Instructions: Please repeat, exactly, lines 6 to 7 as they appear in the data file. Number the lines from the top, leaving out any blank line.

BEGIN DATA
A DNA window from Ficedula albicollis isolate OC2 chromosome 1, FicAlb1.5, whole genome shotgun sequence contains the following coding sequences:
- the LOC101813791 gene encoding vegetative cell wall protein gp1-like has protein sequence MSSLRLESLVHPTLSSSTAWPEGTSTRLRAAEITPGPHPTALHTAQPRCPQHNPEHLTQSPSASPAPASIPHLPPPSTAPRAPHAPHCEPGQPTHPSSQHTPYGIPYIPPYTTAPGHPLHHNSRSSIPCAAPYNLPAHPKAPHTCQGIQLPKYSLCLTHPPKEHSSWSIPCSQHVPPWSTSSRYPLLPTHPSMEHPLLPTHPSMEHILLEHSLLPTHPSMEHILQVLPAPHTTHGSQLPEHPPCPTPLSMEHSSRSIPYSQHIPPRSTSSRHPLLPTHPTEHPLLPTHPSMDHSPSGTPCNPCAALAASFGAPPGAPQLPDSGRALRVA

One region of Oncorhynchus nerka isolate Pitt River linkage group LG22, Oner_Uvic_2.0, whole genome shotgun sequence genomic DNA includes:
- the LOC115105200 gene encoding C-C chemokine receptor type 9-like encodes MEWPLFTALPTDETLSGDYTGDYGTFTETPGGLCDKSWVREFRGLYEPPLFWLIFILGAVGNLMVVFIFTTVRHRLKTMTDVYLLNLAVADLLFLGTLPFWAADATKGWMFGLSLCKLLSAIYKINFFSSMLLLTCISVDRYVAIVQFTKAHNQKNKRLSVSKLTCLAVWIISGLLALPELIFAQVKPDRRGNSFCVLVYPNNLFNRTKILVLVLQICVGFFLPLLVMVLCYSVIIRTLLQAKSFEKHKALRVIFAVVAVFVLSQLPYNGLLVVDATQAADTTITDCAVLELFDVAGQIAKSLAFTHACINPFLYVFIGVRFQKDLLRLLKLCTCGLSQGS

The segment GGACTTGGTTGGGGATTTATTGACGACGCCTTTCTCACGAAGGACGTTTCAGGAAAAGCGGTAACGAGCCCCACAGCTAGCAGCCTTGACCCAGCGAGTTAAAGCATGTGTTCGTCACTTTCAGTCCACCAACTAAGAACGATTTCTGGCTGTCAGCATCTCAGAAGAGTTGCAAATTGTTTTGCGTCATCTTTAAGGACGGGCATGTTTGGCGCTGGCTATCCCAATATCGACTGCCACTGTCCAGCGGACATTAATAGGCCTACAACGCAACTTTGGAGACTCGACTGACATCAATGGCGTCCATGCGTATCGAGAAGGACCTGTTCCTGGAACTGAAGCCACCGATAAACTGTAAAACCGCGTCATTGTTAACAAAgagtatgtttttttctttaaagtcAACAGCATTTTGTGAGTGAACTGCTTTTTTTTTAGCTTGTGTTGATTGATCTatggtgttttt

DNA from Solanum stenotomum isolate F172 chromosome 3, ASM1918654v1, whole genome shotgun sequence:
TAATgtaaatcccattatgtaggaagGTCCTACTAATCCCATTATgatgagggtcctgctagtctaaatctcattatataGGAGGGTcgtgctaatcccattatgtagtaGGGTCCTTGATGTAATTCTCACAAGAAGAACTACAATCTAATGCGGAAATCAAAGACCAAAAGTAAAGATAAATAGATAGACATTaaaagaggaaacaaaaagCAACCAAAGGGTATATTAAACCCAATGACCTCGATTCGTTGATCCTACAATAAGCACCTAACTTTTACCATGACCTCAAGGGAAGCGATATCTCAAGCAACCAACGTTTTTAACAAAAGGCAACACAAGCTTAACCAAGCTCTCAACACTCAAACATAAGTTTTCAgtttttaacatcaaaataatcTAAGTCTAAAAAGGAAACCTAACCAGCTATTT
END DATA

DNA from Solanum stenotomum isolate F172 chromosome 3, ASM1918654v1, whole genome shotgun sequence:
TAATgtaaatcccattatgtaggaagGTCCTACTAATCCCATTATgatgagggtcctgctagtctaaatctcattatataGGAGGGTcgtgctaatcccattatgtagtaGGGTCCTTGATGTAATTCTCACAAGAAGAACTACAATCTAATGCGGAAATCAAAGACCAAAAGTAAAGATAAATAGATAGACATTaaaagaggaaacaaaaagCAACCAAAGGGTATATTAAACCCAATGACCTCGATTCGTTGATCCTACAATAAGCACCTAACTTTTACCATGACCTCAAGGGAAGCGATATCTCAAGCAACCAACGTTTTTAACAAAAGGCAACACAAGCTTAACCAAGCTCTCAACACTCAAACATAAGTTTTCAgtttttaacatcaaaataatcTAAGTCTAAAAAGGAAACCTAACCAGCTATTT